Scoring is down, home-field advantage hasn’t returned even if the fans have, and the AFC could be in a wild race for playoff spots.
As the NFL gets set to start the second half of its 18-week season, there are a few notable statistical trends to pay attention to, with the two most notable being the reduction of scoring and home-team struggles.
Points per game have dropped by nearly two points per contest per team so far this season as a marked increase in offensive penalties and a small decrease in passing efficiency has taken a toll.
The average team is scoring 1.95 fewer points per game through nine weeks this season than in 2020, the third-biggest one-week drop through nine weeks since the merger. The only bigger ones came in 1991 (2.58 per game) and 1977 (1.97 per game).
One factor could be a big increase in offensive penalties with holding, false starts and delay of games all increasing from last year’s pace. That has contributed to to a 35% increase in offensive penalties, while defensive penalties have remained flat.
While some of those pre-snap penalties could be because of the return of fans, the sold-out stadiums have not made life more difficult overall for road teams and reversed the trend from last season when home teams had a losing record (127-128-1) for the first time since the merger.
Instead, road teams have gotten even better in 2021, finishing the first half of the season with a 70-64 record (.522), not counting two games played in London when the designated “home” team won.
This trend started in 2019, when home teams posted a .518 winning percentage for the lowest mark in the NFL since 1972.
Here are some others:
The standings are tight at the top of the AFC with nine teams with exactly five wins, including all four in the AFC West.
Tennessee (7-2) and Baltimore (6-2) sit at the top of the conference, but the 11 teams with winning records through nine weeks matches the most in NFL history. The only other time that happened was in 2014.
That season ended with six AFC teams getting double-digit wins and four missing the playoffs despite posting winning records.
With five quarterbacks selected in the first round of the draft in April, rookie quarterbacks figured to be a story line in 2021.
Three of them stepped in as Week 1 starters, with No. 1 pick Trevor Lawrence getting the job in Jacksonville, No. 2 pick Zach Wilson taking over for the Jets and No. 15 pick Mac Jones winning the job in New England.
No. 11 pick Justin Fields became the starter in Week 3 for Chicago, while No. 3 pick Trey Lance and third-rounder Davis Mills have gotten starts because of injuries to starters in San Francisco and Houston.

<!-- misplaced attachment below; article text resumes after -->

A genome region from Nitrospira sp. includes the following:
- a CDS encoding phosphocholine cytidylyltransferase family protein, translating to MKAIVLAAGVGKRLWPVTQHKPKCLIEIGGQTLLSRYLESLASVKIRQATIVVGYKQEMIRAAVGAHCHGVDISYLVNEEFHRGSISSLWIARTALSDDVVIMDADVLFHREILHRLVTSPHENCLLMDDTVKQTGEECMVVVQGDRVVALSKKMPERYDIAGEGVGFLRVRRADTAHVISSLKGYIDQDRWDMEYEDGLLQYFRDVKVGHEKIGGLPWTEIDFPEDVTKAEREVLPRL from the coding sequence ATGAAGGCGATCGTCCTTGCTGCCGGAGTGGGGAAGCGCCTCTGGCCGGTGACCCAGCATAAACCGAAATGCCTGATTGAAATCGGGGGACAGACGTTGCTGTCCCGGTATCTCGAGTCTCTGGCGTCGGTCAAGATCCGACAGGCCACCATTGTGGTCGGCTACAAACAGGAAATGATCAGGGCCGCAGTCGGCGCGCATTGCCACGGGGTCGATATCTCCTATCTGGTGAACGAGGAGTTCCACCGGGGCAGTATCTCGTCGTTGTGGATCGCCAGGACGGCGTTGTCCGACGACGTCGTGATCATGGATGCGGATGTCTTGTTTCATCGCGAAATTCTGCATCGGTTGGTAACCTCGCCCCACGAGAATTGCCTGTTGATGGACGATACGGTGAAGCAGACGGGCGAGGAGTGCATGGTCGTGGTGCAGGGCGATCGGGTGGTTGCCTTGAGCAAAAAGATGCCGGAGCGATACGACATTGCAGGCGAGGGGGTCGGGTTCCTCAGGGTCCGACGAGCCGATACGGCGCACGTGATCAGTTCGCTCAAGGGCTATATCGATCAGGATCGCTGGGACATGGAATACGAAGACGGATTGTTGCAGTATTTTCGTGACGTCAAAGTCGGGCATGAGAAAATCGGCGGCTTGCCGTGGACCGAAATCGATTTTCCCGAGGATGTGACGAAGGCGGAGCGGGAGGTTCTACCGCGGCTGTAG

In all, the rookies have made 34 starts for the second-most ever through nine weeks of a non-strike season, compared to the 41 in 2012 in a class headlined by Andrew Luck, Russell Wilson and Robert Griffin III.
While that trio made the playoffs as rookie starters, only Jones has his team in position for a playoff spot at the midpoint this season.
The rookies have combined for a 10-27 record as starters, with Jones earning half the wins. Lawrence, Wilson, Fields and Mills have four of the worst six passer ratings among 33 qualified QBs.
ALL OR NOTHING
The increase in fourth-down tries to a record pace so far this season have made both comebacks more prevalent and blowouts more common.
There have been a record-tying 41 games won by teams that trailed in the fourth quarter so far this season, matching the most through Week 9, previously done in both 1989 and 2012.
There have been a record 35 games with the winning score coming in the final two minutes of regulation or overtime, and 13 that have gone to an extra period, tied for the fourth most.
The willingness of coaches to go for it on fourth down has helped lead to many of those thrilling finishes, but when that strategy doesn’t work, it can lead to more lopsided results. That has contributed to the 24 games decided by more than 21 points, the second-most through nine weeks in the past 40 years, after 26 in 2009.
Six teams have already matched or exceeded their 2020 win total, led by Dallas, which has gone from 6-10 a year ago to 6-2 this season.
The Bengals (5-4) have already won one more game than last season and are in the playoff hunt in the AFC, and Atlanta (4-4) is currently in seventh position in the NFC after a 4-12 mark in 2020.
The other one of those teams in contention is the Broncos, who at 5-4 have matched last season’s win total.
Jacksonville (2-6) and the Jets (2-6) have gotten there based on how bad last season was, when the Jaguars won one game and New York won two.
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